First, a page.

Maggie Weber

How to Stay Motivated as a Reseller

How to stay motivated

Slowdowns are real

Anyone who has been selling for more than twenty minutes can tell you that slowdowns are real. Some are seasonal and as predictable as the changing of the leaves, some are due to economic factors like a rise in gas prices, sometimes a platform dies because of a flawed feature rollout, and sometimes they just happen for no apparent reason at all. When sales slow down, it can be hard to keep yourself motivated. That eBay “cha-ching” is a beautiful sound, and my brain goes into serotonin withdrawal when I don’t get it! But there are ways to stay motivated when sales slow down.

Set reasonable goals

The first, and most important to me personally, is setting reasonable goals for yourself. Let’s say you want to make $30,000 this year reselling. That’s a big number, and if you don’t break it down any further, it can be really daunting. If you make $2,500 in January, you might feel like a failure because compared to your huge goal of $30,000, $2,500 seems small. To any other reseller, that month might be amazing! Don’t set yourself up for failure by only creating huge, lofty goals.

Try breaking your goals down into smaller, more achievable bites. Sure, set a yearly goal, but break it down into monthly, weekly, or even daily goals. Making $30,000 a year might sound impossible, but can you make $85 a day?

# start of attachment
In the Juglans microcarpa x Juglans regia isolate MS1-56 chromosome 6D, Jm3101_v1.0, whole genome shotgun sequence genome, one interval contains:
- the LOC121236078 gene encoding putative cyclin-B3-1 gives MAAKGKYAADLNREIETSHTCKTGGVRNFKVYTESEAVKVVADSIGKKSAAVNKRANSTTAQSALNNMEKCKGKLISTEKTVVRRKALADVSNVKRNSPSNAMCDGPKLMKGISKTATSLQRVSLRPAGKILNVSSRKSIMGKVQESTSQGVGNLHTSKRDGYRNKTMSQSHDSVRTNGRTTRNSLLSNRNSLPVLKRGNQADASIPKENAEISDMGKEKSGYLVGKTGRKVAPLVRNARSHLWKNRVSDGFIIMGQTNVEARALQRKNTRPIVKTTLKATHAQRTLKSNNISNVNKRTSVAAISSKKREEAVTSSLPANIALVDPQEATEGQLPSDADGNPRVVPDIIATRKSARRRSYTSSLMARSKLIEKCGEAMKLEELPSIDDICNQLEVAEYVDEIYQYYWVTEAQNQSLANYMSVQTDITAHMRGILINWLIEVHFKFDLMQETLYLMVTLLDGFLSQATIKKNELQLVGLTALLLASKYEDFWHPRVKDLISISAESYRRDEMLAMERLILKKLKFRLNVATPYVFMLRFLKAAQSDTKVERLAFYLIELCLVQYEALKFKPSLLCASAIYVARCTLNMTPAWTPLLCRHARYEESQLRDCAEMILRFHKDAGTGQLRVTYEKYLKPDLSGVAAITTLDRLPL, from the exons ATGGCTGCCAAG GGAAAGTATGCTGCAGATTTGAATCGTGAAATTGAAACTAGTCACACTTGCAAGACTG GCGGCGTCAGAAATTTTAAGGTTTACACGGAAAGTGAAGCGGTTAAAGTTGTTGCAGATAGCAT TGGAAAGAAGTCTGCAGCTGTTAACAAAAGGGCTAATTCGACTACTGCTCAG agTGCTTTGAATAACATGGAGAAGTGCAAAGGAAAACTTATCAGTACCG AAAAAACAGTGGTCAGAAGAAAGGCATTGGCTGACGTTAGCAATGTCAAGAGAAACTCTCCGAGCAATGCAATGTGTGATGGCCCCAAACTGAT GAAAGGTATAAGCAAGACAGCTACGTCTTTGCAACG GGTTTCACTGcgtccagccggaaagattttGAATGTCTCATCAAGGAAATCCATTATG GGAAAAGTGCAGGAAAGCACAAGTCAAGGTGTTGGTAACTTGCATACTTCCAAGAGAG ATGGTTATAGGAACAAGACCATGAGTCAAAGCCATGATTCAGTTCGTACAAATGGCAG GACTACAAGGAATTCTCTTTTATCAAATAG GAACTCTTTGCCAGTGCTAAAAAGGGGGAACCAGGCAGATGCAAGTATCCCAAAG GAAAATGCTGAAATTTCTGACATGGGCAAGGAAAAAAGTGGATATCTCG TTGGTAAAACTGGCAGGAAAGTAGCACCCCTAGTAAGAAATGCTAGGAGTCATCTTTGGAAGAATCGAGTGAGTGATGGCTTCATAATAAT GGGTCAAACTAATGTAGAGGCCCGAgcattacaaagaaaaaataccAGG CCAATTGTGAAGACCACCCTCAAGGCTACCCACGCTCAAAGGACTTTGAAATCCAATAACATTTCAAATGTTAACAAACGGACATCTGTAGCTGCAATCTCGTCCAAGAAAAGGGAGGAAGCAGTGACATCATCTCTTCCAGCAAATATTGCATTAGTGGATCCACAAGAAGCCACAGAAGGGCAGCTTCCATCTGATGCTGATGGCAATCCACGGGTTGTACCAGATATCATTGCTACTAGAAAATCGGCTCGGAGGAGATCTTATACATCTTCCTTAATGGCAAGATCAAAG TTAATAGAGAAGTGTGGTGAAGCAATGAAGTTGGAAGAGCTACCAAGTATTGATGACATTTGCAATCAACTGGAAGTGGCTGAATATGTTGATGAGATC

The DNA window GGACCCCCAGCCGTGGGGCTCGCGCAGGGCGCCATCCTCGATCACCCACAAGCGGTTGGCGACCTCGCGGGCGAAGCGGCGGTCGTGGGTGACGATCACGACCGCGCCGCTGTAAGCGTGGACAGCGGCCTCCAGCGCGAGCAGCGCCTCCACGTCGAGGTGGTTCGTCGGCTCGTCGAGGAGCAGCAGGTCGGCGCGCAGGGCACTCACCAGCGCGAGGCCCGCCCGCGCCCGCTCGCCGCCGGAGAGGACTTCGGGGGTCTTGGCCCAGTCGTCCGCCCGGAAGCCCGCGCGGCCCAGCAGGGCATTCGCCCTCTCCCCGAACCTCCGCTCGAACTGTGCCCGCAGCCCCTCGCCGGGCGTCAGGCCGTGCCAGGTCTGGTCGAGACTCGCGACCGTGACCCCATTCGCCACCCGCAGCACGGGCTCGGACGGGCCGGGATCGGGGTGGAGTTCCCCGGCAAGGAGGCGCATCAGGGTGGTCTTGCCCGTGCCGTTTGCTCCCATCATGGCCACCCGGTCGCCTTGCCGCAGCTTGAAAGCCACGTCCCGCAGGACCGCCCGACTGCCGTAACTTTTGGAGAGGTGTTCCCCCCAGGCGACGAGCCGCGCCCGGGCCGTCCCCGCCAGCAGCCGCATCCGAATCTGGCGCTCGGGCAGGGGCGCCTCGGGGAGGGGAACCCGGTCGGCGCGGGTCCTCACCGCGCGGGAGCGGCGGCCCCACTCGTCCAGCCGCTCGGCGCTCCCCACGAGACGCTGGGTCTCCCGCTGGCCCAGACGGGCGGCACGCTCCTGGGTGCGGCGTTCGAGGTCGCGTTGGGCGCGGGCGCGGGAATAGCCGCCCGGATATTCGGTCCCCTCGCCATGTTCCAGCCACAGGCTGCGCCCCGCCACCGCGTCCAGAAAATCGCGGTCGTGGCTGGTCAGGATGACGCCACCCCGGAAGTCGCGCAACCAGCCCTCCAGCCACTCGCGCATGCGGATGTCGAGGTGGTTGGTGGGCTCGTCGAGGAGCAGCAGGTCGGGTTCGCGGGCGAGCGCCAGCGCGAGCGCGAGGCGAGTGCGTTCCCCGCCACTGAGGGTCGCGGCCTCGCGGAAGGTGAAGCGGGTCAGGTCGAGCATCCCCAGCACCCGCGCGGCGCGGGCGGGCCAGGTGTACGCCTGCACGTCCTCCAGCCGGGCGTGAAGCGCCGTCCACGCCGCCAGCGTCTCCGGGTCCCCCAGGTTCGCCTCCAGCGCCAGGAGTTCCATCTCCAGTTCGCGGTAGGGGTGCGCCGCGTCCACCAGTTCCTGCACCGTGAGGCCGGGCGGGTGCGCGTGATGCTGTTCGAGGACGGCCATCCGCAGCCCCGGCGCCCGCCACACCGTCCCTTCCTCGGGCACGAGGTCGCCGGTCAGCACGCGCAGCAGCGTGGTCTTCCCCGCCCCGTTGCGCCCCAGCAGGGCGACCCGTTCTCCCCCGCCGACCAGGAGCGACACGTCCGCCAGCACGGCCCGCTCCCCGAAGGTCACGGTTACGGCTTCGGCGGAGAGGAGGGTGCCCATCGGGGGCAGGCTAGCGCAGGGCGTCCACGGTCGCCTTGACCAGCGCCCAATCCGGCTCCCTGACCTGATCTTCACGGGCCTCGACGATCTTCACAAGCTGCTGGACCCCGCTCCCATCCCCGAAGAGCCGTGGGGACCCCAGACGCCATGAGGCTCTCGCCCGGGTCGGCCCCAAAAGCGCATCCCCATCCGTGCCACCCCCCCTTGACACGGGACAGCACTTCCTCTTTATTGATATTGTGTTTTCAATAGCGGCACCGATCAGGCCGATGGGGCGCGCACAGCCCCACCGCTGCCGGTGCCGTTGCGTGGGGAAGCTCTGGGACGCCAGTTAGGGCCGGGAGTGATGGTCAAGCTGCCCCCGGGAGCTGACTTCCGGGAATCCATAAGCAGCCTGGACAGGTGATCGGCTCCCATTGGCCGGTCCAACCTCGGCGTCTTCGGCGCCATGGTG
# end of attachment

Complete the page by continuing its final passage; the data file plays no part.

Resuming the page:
The next part of having smaller, more frequent goals is celebrating when you hit them. If you have a great day, find a way to reward yourself. That can be as small as watching an extra episode of your favorite show, or as large as buying something for yourself or your business. Personally, I get a double chocolate chip frappuccino from Starbucks any day I earn over $100 in profit. 

The reward that I give myself is less than $5 in value, but it motivates me to work harder. When I do get one, it feels extra special because I save them for those special occasions. Using mini-rewards like that can keep you motivated during smaller tasks as well. 

Keep listing!

Like most of you, I hate listing.  It’s just so boring! Even though I use List Perfectly, which reduced my listing time by about 60%, I still hatekeep listing it. When my death pile starts threatening the structural integrity of my house, and I can’t avoid listing anymore, I get a bag of M&Ms. Every time I list an item to a new platform, I eat one M&M. That takes my focus off of a task I dislike, and shifts it onto chocolate, which I love. With the proper chocolate reward system, I could orchestrate the first manned mission to Mars.

Your reward system doesn’t have to be food-based, that’s just my thing. Your system should be based on whatever you love. If you love sourcing, then use that! Keep a record of the items that you listed when you really didn’t feel like it and, when they sell, set aside 10% of your profits to spend on a thrifting trip. You know yourself best, find whatever you love, and use it to treat yourself when you meet a goal.